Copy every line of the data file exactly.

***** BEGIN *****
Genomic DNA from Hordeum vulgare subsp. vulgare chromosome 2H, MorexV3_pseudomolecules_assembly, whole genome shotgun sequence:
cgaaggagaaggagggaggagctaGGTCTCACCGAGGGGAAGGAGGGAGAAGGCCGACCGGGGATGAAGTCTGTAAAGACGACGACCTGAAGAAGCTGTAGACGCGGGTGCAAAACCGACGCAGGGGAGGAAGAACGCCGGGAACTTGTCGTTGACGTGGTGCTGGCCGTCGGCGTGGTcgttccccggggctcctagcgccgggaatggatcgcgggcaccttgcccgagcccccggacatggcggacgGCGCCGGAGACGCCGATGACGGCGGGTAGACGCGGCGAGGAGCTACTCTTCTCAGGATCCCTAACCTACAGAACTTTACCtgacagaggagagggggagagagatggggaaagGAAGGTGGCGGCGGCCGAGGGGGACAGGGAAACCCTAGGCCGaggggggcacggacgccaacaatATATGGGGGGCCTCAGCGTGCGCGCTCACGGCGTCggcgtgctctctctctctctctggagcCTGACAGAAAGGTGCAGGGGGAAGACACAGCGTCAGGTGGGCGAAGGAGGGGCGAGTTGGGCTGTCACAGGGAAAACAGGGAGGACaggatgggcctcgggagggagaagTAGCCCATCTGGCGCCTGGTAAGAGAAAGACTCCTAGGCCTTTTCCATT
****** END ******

Genomic DNA from Hordeum vulgare subsp. vulgare chromosome 2H, MorexV3_pseudomolecules_assembly, whole genome shotgun sequence:
cgaaggagaaggagggaggagctaGGTCTCACCGAGGGGAAGGAGGGAGAAGGCCGACCGGGGATGAAGTCTGTAAAGACGACGACCTGAAGAAGCTGTAGACGCGGGTGCAAAACCGACGCAGGGGAGGAAGAACGCCGGGAACTTGTCGTTGACGTGGTGCTGGCCGTCGGCGTGGTcgttccccggggctcctagcgccgggaatggatcgcgggcaccttgcccgagcccccggacatggcggacgGCGCCGGAGACGCCGATGACGGCGGGTAGACGCGGCGAGGAGCTACTCTTCTCAGGATCCCTAACCTACAGAACTTTACCtgacagaggagagggggagagagatggggaaagGAAGGTGGCGGCGGCCGAGGGGGACAGGGAAACCCTAGGCCGaggggggcacggacgccaacaatATATGGGGGGCCTCAGCGTGCGCGCTCACGGCGTCggcgtgctctctctctctctctggagcCTGACAGAAAGGTGCAGGGGGAAGACACAGCGTCAGGTGGGCGAAGGAGGGGCGAGTTGGGCTGTCACAGGGAAAACAGGGAGGACaggatgggcctcgggagggagaagTAGCCCATCTGGCGCCTGGTAAGAGAAAGACTCCTAGGCCTTTTCCATT